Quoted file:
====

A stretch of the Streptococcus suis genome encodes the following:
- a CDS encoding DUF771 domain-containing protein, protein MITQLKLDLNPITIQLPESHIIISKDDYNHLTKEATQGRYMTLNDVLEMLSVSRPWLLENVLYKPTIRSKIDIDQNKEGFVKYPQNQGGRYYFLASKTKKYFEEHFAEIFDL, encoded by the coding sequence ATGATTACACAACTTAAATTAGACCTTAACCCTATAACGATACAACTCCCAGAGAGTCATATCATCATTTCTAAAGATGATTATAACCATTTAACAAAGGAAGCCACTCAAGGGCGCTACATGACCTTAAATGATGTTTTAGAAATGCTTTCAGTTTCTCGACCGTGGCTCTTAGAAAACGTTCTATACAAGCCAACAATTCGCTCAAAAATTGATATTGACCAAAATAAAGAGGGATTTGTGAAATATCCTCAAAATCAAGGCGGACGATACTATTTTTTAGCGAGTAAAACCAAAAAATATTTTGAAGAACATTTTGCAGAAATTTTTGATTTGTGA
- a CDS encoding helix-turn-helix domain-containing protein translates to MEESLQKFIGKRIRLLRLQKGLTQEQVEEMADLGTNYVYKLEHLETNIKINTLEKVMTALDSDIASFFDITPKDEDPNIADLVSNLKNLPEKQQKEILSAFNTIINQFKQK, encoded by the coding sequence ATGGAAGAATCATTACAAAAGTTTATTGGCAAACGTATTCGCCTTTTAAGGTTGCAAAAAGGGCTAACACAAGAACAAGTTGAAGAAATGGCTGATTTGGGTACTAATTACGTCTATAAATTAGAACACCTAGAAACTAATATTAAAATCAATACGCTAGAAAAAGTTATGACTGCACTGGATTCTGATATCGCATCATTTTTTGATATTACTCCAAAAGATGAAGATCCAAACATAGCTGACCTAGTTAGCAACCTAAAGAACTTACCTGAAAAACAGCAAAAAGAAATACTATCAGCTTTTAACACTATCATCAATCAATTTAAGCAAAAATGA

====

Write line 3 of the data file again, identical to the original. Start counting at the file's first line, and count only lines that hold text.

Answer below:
- a CDS encoding helix-turn-helix domain-containing protein translates to MEESLQKFIGKRIRLLRLQKGLTQEQVEEMADLGTNYVYKLEHLETNIKINTLEKVMTALDSDIASFFDITPKDEDPNIADLVSNLKNLPEKQQKEILSAFNTIINQFKQK, encoded by the coding sequence ATGGAAGAATCATTACAAAAGTTTATTGGCAAACGTATTCGCCTTTTAAGGTTGCAAAAAGGGCTAACACAAGAACAAGTTGAAGAAATGGCTGATTTGGGTACTAATTACGTCTATAAATTAGAACACCTAGAAACTAATATTAAAATCAATACGCTAGAAAAAGTTATGACTGCACTGGATTCTGATATCGCATCATTTTTTGATATTACTCCAAAAGATGAAGATCCAAACATAGCTGACCTAGTTAGCAACCTAAAGAACTTACCTGAAAAACAGCAAAAAGAAATACTATCAGCTTTTAACACTATCATCAATCAATTTAAGCAAAAATGA